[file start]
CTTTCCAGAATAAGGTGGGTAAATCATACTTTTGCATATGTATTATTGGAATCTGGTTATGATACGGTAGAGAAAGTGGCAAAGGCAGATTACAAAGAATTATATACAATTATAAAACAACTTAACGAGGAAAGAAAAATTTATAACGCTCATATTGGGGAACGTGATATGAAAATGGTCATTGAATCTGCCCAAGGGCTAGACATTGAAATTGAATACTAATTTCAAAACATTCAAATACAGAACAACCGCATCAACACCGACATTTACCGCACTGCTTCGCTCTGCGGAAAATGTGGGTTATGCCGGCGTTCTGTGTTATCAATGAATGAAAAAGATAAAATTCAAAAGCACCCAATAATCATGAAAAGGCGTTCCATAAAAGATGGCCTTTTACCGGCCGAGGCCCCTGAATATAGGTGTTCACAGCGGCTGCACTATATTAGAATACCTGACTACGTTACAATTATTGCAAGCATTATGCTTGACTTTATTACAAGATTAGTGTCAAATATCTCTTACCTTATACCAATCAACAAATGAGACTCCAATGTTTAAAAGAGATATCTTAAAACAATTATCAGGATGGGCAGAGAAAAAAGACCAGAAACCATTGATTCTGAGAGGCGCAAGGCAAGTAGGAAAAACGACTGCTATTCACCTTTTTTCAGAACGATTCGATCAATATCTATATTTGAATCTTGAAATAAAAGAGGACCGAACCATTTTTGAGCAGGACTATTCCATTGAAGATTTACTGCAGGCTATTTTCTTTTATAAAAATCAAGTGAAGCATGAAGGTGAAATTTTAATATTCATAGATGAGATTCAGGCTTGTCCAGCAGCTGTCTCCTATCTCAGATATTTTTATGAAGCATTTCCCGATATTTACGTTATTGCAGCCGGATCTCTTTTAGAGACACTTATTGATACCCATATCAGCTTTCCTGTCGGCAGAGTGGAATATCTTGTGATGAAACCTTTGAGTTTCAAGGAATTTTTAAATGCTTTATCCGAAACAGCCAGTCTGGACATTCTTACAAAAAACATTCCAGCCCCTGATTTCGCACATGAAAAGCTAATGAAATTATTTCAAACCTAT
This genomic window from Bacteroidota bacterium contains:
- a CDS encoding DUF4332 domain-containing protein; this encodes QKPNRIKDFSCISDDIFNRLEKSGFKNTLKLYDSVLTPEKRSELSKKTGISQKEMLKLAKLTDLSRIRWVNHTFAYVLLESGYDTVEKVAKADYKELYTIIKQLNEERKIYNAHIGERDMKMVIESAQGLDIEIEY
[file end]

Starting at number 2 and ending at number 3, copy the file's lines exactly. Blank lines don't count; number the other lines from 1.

This genomic window from Bacteroidota bacterium contains:
- a CDS encoding DUF4332 domain-containing protein; this encodes QKPNRIKDFSCISDDIFNRLEKSGFKNTLKLYDSVLTPEKRSELSKKTGISQKEMLKLAKLTDLSRIRWVNHTFAYVLLESGYDTVEKVAKADYKELYTIIKQLNEERKIYNAHIGERDMKMVIESAQGLDIEIEY